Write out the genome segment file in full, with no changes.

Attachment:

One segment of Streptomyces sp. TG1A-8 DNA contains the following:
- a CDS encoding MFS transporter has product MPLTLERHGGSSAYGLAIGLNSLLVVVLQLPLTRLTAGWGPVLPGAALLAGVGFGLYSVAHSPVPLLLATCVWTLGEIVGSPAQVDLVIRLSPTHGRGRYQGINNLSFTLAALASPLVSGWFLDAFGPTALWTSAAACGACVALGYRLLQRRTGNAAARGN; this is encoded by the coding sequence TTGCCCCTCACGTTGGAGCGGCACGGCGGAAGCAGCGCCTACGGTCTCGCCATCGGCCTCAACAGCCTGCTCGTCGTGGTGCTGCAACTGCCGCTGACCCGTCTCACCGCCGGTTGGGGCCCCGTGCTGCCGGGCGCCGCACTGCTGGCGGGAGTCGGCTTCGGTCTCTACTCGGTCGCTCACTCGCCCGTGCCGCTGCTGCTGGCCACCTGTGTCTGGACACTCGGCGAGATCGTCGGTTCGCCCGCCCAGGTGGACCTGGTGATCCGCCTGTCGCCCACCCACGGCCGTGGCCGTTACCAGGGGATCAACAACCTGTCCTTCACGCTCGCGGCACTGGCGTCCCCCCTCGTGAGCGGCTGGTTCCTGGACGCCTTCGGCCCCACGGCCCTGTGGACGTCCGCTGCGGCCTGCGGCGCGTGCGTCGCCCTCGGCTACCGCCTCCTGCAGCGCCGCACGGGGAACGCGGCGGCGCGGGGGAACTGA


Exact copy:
One segment of Streptomyces sp. TG1A-8 DNA contains the following:
- a CDS encoding MFS transporter has product MPLTLERHGGSSAYGLAIGLNSLLVVVLQLPLTRLTAGWGPVLPGAALLAGVGFGLYSVAHSPVPLLLATCVWTLGEIVGSPAQVDLVIRLSPTHGRGRYQGINNLSFTLAALASPLVSGWFLDAFGPTALWTSAAACGACVALGYRLLQRRTGNAAARGN; this is encoded by the coding sequence TTGCCCCTCACGTTGGAGCGGCACGGCGGAAGCAGCGCCTACGGTCTCGCCATCGGCCTCAACAGCCTGCTCGTCGTGGTGCTGCAACTGCCGCTGACCCGTCTCACCGCCGGTTGGGGCCCCGTGCTGCCGGGCGCCGCACTGCTGGCGGGAGTCGGCTTCGGTCTCTACTCGGTCGCTCACTCGCCCGTGCCGCTGCTGCTGGCCACCTGTGTCTGGACACTCGGCGAGATCGTCGGTTCGCCCGCCCAGGTGGACCTGGTGATCCGCCTGTCGCCCACCCACGGCCGTGGCCGTTACCAGGGGATCAACAACCTGTCCTTCACGCTCGCGGCACTGGCGTCCCCCCTCGTGAGCGGCTGGTTCCTGGACGCCTTCGGCCCCACGGCCCTGTGGACGTCCGCTGCGGCCTGCGGCGCGTGCGTCGCCCTCGGCTACCGCCTCCTGCAGCGCCGCACGGGGAACGCGGCGGCGCGGGGGAACTGA